Japan is embracing climate-smart technologies and practices for sustainable agriculture; and Agri-EPI is now helping to advance this for global benefits.
At Defra’s invitation, Agri-EPI’s CTO Shamal Mohammed attended an international workshop in Tokyo on scaling up these technologies in early November, where he presented several case studies on bridging the gap between science, technology and farming.
The key case study – the Satellite Farm Network – aims to increase the use of smart technologies to help reduce greenhouse gas emissions and mitigate climate change, he says. This fits nicely with the SmartFarm concept being rolled out in China through Innovate UK – something in which the deputy director from the Ministry of Agriculture of Japan showed interest – see Agri-EPI’s China visit for more information.
Shamal also discussed using technology to maximise productivity, with some UK studies demonstrating that 11m tonnes of carbon can be saved just by improving efficiencies.
Linked to this is research into helping farmers understand limitations of productivity. “If soil is not in good condition and there are compaction issues, more fertiliser won’t increase productivity, but will increase emissions,” explains Shamal.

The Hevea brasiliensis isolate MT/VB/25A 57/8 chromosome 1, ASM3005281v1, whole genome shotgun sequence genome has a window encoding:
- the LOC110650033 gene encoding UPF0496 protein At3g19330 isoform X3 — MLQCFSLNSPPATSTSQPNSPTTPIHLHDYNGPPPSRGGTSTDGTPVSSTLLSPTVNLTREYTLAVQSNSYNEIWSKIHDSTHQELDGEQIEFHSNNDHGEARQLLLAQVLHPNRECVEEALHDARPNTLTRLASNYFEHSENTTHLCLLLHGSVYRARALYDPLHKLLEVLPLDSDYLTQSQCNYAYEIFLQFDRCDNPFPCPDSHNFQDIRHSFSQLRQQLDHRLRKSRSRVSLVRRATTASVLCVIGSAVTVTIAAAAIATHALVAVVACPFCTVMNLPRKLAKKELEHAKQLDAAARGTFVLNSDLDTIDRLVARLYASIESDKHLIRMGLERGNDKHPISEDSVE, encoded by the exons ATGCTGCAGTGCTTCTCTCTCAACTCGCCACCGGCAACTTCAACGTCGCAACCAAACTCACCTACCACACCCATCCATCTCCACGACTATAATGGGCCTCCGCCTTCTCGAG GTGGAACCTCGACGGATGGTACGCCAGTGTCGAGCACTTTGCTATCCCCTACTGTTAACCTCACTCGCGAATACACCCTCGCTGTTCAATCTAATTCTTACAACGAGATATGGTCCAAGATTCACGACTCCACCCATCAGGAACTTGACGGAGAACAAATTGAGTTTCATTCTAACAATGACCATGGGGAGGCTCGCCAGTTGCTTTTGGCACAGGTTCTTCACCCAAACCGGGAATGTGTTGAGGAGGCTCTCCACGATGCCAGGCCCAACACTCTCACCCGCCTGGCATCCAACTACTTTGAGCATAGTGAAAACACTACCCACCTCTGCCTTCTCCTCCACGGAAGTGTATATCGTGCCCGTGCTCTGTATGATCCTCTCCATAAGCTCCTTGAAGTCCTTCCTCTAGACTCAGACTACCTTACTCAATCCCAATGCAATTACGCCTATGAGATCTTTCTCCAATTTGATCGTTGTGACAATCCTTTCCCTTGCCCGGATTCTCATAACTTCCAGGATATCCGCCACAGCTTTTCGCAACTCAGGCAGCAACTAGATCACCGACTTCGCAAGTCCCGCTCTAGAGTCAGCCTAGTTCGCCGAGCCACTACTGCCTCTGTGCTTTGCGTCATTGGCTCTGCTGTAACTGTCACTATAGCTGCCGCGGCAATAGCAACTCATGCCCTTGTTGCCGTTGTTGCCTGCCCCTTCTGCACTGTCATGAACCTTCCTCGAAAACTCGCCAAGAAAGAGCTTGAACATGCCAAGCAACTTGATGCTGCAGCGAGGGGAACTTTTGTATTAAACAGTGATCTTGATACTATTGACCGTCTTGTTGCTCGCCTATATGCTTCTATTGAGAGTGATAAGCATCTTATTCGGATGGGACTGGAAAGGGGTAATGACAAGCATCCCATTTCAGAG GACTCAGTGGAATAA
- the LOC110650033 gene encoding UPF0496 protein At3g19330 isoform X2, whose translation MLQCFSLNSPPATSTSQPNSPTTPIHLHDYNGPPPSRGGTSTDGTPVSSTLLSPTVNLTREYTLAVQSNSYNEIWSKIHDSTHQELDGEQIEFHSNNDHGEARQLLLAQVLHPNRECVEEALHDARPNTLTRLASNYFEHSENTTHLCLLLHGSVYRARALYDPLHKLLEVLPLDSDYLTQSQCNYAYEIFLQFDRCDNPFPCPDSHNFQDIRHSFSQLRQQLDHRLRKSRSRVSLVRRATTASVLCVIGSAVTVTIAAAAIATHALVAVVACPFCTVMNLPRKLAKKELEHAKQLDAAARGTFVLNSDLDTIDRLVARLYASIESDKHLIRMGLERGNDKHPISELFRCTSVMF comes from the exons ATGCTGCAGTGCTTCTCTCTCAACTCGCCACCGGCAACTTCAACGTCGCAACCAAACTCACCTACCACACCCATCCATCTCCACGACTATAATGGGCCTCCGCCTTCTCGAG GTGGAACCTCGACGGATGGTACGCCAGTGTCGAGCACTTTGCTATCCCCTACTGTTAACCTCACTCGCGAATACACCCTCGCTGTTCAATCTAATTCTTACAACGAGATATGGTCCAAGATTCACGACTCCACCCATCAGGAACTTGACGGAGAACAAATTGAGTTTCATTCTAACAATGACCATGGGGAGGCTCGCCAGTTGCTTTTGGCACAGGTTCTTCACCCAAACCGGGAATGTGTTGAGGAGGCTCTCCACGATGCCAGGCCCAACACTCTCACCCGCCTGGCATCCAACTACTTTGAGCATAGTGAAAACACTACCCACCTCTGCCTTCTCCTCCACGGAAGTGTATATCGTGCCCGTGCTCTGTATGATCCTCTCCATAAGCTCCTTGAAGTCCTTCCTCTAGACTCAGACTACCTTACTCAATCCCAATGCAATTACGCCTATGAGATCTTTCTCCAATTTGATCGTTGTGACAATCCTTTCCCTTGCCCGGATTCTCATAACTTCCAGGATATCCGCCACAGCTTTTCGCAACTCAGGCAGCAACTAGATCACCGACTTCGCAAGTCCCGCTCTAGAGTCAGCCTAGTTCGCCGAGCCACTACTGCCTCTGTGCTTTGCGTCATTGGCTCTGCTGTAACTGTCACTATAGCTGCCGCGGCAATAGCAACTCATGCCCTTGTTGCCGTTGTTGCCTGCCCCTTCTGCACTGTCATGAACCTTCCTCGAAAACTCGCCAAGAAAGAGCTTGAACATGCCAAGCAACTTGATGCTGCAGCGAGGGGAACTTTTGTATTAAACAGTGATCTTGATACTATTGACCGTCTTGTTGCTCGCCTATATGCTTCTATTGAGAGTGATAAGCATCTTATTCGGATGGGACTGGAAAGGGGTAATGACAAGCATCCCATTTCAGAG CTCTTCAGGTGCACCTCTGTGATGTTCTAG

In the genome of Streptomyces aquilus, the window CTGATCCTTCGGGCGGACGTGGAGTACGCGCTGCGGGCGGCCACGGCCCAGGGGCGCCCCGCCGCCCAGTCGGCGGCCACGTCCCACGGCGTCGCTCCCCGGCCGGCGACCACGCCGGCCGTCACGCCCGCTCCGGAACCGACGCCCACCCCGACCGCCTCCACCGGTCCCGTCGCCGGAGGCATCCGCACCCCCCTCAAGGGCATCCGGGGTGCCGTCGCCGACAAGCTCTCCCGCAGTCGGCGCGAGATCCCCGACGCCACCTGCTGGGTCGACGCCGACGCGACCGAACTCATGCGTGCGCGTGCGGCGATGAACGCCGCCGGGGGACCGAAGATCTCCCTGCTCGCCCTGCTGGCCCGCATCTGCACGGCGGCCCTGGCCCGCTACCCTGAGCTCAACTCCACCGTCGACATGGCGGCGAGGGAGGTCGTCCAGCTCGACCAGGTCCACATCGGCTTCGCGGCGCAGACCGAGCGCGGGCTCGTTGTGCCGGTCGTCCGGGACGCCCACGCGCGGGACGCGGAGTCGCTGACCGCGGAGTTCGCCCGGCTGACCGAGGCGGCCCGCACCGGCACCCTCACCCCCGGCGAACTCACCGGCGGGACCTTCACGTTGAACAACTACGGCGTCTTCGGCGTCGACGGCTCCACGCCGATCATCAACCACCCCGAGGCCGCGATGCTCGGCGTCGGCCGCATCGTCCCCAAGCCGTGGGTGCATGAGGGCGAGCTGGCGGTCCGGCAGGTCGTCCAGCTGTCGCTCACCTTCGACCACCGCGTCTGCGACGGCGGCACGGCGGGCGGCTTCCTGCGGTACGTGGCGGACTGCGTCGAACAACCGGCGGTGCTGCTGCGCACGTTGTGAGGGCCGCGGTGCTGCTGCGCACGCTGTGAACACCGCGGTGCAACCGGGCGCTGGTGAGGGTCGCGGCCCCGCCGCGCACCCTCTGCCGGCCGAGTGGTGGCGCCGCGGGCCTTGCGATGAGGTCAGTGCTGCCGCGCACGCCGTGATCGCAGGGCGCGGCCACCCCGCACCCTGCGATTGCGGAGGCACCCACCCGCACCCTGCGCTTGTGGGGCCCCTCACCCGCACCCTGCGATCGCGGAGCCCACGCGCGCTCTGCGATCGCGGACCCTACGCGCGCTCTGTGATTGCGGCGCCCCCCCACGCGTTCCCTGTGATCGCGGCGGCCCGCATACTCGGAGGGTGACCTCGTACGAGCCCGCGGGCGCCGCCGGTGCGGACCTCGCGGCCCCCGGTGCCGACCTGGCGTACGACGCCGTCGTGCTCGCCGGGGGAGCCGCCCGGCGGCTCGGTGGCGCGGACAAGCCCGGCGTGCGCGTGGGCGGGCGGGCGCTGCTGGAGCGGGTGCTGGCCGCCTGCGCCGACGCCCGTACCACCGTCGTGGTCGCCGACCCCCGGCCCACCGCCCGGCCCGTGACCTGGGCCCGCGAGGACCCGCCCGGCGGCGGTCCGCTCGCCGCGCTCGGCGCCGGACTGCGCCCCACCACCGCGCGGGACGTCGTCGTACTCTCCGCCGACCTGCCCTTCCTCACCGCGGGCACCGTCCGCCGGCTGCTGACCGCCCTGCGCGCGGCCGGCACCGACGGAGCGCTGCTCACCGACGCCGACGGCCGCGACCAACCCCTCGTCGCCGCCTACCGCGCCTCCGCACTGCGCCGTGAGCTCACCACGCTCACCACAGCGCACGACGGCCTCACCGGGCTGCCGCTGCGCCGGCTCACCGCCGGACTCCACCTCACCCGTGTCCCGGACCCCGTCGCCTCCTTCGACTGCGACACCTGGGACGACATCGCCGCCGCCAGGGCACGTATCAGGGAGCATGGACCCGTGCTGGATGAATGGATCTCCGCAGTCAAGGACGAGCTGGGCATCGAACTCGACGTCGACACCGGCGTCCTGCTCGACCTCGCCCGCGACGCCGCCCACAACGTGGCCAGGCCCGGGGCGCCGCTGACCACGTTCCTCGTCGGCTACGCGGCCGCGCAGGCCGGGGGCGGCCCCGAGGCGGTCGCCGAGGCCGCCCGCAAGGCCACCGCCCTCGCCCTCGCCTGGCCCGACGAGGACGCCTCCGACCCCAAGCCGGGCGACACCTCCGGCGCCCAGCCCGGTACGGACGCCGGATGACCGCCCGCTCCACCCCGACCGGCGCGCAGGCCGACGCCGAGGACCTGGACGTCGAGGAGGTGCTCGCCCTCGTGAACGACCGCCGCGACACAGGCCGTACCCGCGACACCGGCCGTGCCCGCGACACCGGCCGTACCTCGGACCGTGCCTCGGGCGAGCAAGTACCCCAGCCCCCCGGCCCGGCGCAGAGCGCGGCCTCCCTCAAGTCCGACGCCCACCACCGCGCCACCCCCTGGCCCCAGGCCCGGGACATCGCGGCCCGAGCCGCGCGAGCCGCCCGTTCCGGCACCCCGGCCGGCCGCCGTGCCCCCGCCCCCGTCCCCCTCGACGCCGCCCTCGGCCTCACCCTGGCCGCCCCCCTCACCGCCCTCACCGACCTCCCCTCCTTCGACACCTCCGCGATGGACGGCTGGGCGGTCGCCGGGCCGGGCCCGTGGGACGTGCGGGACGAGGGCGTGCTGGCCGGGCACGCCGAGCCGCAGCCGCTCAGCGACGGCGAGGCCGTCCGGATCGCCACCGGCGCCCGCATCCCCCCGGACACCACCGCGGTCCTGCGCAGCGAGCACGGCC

Other case studies were presented from every delegate country, with the Canadian Living Lab proving most interesting as it put forward ideas in union with Agri-EPI’s initiative to unite science, technology and farming practice.
Additionally, Agri-EPI shared ideas about creating a carbon market with the US Department of Agriculture, with potential for investment from private American investors. “It’s about building that market mechanism and space for trading the carbon stored in soils,” says Shamal.
The final day of the trip involved visits to three Japanese farms of varying size and layout, Shamal explains: “It was good to see how they managed their land and cropping and what they are doing to increase productivity and store carbon.” Japanese farmers are using labelling to persuade consumers that their products are more sustainable, shifting attitudes and purchasing behaviour.
The conference – which followed the G20 meeting in September – offered Agri-EPI the opportunity to meet and set up communication lines with individuals and organisations across the globe with similar aims. In addition, it helped to build relationships and share the SmartFarm concept – something Japan and other countries may now also be interested in establishing.
Next year, Saudi Arabia is hosting the G20 Ministry of Agriculture Chief Scientists (MACS) meeting. Agri-EPI is looking into the possibility of getting a slot at the MACS next year.